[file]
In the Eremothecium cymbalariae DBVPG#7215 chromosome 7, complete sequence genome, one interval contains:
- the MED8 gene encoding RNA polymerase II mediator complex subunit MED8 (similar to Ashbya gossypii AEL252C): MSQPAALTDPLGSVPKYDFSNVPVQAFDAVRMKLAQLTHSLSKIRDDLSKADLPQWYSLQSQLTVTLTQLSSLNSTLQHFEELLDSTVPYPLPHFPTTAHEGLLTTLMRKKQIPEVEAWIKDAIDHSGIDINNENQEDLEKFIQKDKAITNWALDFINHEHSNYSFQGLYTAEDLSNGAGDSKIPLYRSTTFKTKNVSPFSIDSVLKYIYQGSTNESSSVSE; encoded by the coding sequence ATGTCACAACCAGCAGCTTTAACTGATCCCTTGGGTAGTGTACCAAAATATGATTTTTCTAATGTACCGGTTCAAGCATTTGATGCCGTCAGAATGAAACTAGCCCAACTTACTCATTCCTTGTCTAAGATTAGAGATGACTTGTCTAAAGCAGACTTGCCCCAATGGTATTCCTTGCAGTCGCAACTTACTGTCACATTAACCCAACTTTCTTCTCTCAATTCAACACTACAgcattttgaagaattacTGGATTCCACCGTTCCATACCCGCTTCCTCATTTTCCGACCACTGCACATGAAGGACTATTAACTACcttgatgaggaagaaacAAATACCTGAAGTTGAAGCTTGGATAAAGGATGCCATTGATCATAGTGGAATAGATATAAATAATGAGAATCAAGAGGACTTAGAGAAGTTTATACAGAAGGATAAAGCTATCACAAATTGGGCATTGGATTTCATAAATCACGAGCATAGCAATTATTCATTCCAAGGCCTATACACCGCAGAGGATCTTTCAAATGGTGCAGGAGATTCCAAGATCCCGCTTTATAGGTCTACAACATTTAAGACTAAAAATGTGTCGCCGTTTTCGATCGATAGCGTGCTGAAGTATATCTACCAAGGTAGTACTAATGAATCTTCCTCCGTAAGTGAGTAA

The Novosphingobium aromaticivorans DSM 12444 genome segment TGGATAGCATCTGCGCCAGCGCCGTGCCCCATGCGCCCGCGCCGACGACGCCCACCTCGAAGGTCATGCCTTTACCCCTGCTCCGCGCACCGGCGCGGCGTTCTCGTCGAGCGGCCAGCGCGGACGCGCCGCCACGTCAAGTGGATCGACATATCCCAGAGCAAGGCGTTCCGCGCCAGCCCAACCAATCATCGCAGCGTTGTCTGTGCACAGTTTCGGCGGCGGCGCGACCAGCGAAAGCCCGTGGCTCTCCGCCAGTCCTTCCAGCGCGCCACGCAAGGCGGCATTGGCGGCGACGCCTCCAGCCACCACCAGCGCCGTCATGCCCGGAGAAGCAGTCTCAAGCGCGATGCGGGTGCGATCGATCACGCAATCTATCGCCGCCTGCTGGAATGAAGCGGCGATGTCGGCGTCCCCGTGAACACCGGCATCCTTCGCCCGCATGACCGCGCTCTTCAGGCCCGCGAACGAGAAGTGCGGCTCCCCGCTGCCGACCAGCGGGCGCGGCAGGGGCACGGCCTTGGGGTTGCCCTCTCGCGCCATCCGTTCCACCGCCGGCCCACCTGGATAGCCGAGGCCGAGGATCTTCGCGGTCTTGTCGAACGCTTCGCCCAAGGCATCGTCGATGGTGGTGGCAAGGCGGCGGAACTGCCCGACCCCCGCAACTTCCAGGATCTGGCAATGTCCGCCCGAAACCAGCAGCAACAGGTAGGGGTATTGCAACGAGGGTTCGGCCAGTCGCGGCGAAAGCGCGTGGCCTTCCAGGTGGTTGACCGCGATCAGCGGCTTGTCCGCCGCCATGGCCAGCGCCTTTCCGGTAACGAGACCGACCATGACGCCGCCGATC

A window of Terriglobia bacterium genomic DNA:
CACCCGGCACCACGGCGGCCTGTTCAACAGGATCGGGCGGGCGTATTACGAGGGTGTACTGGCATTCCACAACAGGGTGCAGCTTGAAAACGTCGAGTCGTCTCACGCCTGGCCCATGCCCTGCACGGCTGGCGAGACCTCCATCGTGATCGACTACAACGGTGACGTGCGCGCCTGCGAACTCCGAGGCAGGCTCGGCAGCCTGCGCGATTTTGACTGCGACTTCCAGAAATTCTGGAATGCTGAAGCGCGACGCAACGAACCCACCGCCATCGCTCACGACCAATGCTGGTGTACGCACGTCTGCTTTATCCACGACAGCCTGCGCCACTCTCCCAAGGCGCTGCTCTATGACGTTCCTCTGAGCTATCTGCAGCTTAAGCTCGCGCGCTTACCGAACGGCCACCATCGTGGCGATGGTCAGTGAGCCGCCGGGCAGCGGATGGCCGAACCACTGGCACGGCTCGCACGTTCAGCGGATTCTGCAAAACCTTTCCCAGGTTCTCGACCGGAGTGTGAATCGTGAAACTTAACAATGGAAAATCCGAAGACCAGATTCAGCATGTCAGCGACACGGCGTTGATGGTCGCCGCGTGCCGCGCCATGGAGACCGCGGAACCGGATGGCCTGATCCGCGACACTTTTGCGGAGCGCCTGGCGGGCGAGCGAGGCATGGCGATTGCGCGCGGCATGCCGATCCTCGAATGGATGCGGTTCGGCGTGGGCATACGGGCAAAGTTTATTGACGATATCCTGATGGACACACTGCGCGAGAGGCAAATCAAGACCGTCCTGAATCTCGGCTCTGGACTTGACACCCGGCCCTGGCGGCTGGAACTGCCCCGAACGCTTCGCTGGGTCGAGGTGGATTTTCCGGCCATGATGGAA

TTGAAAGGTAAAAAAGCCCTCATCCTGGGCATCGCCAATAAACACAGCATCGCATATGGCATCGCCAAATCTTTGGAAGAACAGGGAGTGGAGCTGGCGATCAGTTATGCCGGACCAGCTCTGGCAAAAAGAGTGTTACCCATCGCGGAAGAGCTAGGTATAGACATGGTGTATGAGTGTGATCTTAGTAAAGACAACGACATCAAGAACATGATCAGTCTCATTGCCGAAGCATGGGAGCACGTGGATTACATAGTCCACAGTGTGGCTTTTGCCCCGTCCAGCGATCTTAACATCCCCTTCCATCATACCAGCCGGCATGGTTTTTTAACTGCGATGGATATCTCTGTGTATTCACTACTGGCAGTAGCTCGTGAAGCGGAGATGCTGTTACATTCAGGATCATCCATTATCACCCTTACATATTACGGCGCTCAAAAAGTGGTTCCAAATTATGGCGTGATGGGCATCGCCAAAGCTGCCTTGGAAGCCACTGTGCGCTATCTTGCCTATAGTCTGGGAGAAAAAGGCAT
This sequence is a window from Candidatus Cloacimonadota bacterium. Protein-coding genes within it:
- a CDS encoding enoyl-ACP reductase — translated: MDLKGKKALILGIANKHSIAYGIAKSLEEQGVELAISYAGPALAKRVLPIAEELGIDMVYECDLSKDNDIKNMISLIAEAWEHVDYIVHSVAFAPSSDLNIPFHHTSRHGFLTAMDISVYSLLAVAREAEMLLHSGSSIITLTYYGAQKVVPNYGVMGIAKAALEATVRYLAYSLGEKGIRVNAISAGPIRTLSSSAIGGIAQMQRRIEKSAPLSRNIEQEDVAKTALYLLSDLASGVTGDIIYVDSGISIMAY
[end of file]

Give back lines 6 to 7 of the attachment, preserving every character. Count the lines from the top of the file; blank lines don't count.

TTGAAAGGTAAAAAAGCCCTCATCCTGGGCATCGCCAATAAACACAGCATCGCATATGGCATCGCCAAATCTTTGGAAGAACAGGGAGTGGAGCTGGCGATCAGTTATGCCGGACCAGCTCTGGCAAAAAGAGTGTTACCCATCGCGGAAGAGCTAGGTATAGACATGGTGTATGAGTGTGATCTTAGTAAAGACAACGACATCAAGAACATGATCAGTCTCATTGCCGAAGCATGGGAGCACGTGGATTACATAGTCCACAGTGTGGCTTTTGCCCCGTCCAGCGATCTTAACATCCCCTTCCATCATACCAGCCGGCATGGTTTTTTAACTGCGATGGATATCTCTGTGTATTCACTACTGGCAGTAGCTCGTGAAGCGGAGATGCTGTTACATTCAGGATCATCCATTATCACCCTTACATATTACGGCGCTCAAAAAGTGGTTCCAAATTATGGCGTGATGGGCATCGCCAAAGCTGCCTTGGAAGCCACTGTGCGCTATCTTGCCTATAGTCTGGGAGAAAAAGGCAT
This sequence is a window from Candidatus Cloacimonadota bacterium. Protein-coding genes within it: